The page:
Ever wonder what came before the beer from DC's first brewery? DC's neighbor to the south has a long history of brewing, one which the Colonial Williamsburg Foundation takes seriously. So seriously that you are invited to investigate via reenactment of how beer and ale were made in the 18th Century Virginia colony. "The Arts and Mysteries of Brewing" takes place Sunday 10/16, Wednesday 11/2, and Sunday 11/20 where you'll have a chance to see 18th century beer making in incredibly authentic fashion.
Frank Clark, Master of Historic Foodways at Colonial Williamsburg Foundation, will brew beer in the Governors Palace Scullery, and the live demonstration will reveal the art as well as the mysteries of brewing. Trust me, there are many of them.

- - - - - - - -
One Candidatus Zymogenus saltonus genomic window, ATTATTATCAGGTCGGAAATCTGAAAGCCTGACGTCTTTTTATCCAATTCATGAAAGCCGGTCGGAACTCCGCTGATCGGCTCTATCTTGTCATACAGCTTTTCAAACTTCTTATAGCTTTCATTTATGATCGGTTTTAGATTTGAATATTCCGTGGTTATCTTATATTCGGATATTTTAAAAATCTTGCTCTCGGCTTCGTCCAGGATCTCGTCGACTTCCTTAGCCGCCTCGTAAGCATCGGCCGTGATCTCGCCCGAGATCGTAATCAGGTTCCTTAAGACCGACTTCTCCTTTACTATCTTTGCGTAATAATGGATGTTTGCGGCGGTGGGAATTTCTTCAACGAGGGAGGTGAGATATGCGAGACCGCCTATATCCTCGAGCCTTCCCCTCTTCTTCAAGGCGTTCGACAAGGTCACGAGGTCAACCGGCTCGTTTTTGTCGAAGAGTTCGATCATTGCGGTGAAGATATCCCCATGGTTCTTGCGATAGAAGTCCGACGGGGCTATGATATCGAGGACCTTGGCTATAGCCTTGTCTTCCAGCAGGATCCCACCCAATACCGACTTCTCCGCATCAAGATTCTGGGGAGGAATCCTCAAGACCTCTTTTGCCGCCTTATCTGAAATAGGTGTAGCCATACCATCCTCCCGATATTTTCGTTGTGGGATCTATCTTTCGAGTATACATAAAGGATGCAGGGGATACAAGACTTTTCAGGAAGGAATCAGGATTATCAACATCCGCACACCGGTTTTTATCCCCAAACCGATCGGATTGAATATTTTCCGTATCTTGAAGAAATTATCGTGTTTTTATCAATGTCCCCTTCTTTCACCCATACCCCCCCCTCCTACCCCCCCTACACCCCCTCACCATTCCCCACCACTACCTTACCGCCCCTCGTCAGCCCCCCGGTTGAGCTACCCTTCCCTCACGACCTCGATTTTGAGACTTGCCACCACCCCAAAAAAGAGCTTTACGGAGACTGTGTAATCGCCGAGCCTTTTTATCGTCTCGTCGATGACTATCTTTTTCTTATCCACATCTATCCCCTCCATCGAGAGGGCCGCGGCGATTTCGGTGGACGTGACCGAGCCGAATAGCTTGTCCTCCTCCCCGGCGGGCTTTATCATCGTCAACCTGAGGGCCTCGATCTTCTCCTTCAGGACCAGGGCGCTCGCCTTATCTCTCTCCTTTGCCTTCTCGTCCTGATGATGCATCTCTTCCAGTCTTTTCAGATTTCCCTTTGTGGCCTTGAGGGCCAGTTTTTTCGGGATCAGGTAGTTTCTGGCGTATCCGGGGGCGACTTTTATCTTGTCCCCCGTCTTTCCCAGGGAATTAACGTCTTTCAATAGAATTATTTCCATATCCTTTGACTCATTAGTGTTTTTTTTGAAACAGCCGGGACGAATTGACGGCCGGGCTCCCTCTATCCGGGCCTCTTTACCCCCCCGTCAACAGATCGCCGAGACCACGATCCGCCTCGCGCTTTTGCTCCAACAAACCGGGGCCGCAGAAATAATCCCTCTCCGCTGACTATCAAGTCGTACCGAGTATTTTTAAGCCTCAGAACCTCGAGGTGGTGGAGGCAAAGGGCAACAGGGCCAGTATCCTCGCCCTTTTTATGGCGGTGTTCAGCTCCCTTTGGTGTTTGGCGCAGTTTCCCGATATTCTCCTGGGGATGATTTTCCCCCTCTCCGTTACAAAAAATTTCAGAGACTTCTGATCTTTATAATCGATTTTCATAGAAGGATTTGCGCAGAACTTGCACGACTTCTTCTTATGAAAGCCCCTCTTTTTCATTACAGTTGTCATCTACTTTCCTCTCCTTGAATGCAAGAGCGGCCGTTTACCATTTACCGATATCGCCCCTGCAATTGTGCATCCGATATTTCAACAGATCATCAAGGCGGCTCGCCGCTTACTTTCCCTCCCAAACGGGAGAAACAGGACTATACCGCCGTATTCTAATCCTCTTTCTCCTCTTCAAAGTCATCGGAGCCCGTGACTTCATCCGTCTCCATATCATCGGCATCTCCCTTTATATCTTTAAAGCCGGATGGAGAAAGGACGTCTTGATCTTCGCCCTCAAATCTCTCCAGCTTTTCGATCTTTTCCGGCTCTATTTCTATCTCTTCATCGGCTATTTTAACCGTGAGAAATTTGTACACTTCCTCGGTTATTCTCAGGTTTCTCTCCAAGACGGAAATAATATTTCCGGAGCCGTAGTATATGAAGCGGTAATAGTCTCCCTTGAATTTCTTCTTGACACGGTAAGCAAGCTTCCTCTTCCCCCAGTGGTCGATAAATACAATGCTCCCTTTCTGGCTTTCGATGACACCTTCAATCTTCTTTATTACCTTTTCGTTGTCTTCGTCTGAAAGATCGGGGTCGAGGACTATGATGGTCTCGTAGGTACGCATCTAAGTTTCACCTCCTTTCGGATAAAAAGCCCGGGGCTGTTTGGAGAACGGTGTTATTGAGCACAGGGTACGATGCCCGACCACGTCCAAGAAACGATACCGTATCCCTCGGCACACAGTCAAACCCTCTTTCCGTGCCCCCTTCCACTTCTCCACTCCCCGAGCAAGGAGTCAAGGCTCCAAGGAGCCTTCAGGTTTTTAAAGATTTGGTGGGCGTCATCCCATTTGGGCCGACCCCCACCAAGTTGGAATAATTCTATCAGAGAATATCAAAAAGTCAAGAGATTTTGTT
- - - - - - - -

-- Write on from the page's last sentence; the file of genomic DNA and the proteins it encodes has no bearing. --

Frank has gone to incredible lengths to make his 18th Century brewing as authentic as possible. That is to say you will find no Citra, Simcoe, or Mosaic hops in his beer. You may find essentia bina, brewers licorice, or brown malt, but you'll have to go and ask the historic foodways master.
If Williamsburg, Virginia is too far from your cozy DC apartment, consider seeing Mr. Clark at the Smithsonian's National Museum of American History at the end of October for The Great History of American Brewing, at The Smithsonian Food History Weekend. He and other historians, experts, and breweries will explore the history of beer and brewing in America covering four main time periods: Colonial era presented by Frank Clark, 19th century presented by Dr. Jon Grinspan, Curator of Political History at the Smithsonian's National Museum of American History, Prohibition presented by Dr. Kate Haulman, Associate Professor Department of History at American University, and the 1970s presented by Charlie Papazian. Beverages are provided by Willaimsburg Alewerks, Heavy Seas, Bluejacket and Green Hat Gin. The festival takes place on Saturday, 10/29 with The Great History of American Brewing following in the evening (21+).